According to the studies, the average physical server in a datacenter that is running a virtualization solution is using eight GbE ports:

 

·         Four for VM Ethernet Traffic

o   Two for Traffic

o   Two for Fault Tolerance (failover)

·         Two for Live Migration

o   One for the Live Migration

o   One for Fault Tolerance (failover)

·         One for Backup

·         One for Management

 

That is a lot of ports going from a single server to a top-of-rack switch.  Now imagine a fully populated rack.  Let’s say there are 20 servers, that’s 160 physical cables.

 

 

Then, stop and think for a moment about those eight GbE ports on the single server.  That’s 8 Gbps of potential bandwidth, however, even if you are fully using all capabilities (say two Gbps going to the VM’s,  actively doing live migration and Backup and Management all at the same time), there are still going to be the three ports allocated for Fault Tolerance that won’t be used.

 

 

So, now you have eight ports, all with the cabling costs associated with them and the electrical costs of having them running, however, at best you are only actually using five of them at a time, but still paying for all eight.  Kind of makes you stop and think.

 

 

Now imagine if you will, replacing those eight GbE connections with just two 10 GbE connections.  By going to only two ports at 10 Gbps, you can not only reduce the number of cables by 75%, you can also better use network bandwidth because you now can have both ports being used at all times instead of having ports on stand-by for fault tolerance.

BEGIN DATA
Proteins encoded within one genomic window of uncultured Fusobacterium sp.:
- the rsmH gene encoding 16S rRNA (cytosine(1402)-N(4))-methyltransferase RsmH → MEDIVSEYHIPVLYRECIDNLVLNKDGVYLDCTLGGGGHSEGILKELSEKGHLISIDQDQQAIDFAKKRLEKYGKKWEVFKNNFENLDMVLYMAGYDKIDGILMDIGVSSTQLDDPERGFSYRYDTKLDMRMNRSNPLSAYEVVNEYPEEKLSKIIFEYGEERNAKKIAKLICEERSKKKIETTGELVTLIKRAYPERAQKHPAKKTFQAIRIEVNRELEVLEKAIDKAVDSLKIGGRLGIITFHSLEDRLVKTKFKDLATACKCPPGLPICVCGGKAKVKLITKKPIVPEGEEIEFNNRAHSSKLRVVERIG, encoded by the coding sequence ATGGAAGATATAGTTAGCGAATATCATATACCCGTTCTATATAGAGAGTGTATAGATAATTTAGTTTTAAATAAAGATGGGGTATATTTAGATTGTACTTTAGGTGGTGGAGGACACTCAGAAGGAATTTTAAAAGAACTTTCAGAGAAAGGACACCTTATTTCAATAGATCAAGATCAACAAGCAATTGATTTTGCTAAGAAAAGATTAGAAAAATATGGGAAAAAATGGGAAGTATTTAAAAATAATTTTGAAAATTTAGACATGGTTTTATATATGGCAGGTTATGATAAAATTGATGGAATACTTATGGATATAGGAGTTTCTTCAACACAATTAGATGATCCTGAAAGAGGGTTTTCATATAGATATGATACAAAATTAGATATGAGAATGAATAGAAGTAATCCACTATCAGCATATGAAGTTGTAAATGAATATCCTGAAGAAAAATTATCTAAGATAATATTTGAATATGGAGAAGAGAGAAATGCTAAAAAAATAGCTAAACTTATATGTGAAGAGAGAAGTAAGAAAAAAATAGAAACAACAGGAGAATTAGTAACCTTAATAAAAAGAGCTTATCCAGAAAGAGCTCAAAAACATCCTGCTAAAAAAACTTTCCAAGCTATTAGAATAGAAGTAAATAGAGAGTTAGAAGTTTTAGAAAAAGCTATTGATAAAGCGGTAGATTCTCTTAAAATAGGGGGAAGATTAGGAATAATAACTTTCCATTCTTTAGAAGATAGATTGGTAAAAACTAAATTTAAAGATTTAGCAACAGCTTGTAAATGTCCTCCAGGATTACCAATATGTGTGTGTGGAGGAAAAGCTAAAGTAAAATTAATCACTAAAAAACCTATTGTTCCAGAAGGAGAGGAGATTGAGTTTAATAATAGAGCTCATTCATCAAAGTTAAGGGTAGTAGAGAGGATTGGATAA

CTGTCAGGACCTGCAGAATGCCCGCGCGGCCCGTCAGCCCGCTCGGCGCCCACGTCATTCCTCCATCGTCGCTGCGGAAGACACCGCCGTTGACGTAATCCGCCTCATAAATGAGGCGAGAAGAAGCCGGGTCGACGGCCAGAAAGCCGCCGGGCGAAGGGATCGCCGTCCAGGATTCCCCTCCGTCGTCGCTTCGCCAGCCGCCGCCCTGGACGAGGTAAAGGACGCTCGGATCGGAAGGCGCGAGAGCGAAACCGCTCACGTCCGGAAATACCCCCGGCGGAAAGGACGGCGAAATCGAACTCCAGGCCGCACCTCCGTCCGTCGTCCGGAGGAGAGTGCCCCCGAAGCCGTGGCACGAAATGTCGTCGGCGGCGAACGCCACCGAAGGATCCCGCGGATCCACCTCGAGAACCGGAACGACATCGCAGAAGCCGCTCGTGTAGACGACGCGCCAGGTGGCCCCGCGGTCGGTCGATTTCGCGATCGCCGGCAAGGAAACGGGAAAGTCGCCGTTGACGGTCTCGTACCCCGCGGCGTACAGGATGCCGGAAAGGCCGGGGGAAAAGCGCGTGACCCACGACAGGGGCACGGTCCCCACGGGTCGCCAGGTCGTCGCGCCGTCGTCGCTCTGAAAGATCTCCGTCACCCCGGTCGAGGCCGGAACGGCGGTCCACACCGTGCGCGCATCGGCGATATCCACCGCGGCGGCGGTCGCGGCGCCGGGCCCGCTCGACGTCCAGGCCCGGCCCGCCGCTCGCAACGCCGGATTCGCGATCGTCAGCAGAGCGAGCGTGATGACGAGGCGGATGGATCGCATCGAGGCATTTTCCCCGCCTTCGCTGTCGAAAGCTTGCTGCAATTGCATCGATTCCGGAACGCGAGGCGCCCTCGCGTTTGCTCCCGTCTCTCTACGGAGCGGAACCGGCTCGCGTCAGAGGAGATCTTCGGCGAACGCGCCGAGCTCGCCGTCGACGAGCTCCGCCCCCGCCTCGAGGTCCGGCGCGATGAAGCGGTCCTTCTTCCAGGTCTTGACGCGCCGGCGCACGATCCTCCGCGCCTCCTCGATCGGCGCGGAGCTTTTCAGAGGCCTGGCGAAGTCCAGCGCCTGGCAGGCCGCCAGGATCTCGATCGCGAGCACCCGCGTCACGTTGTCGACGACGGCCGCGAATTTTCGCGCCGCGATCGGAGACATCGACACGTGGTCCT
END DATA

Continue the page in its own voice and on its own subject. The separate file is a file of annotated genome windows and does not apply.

Consider having the VM traffic on one of the ten GbE ports, with the other port configured for Live Migration, Backup, and Management.  Then simply have each port configured to be Fault Tolerant for the other, so that, in the case of a failure, all traffic simply fails over to a single port, which at 10 Gbps is still faster than all eight of the one Gbps ports used in a traditional environment.

 

 

So back to the 20 servers in a rack – you can go from 160 cables when using GbE to 40 when using 10 GbE. Have I piqued your curiosity?  If so we have a white paper that may interest you very much.  This whitepaper explains all the benefits of moving from multiple one GbE ports to two  10 GbE ports in a VMware* vSphere 4* environment.   (We are working on another paper for the Hyper-V* environment as well).

 

 

This whitepaper has been widely accepted by many throughout the industry.  It has been re-branded and re-purposed by many other companies.

 

 

The original Intel® whitepaper is located here: http://download.intel.com/support/network/sb/10gbe_vsphere_wp_final.pdf

 

VMware Communities Link

http://communities.vmware.com/docs/DOC-12168

 

Dell* co-branded white paper

http://www.intelethernet-dell.com/pdf/11102_NTL-DEll_10GbE_vSphere_WP_FINAL.PDF

 

Dell Power Solutions magazine article

http://www.dell.com/downloads/global/power/ps2q10-20100419-intel.pdf

 

VMware released a co-branded version of the Virtualization best practices white paper – Link

http://download.intel.com/support/network/sb/intelvmware10gbevsphere.pdf

 

Fujitsu* co-branded white paper

https://globalsp.ts.fujitsu.com/dmsp/docs/intel_10gbe_best_practices_fujitsu_wp.pdf

 

 

We hope you find it of interest and encourage your feedback.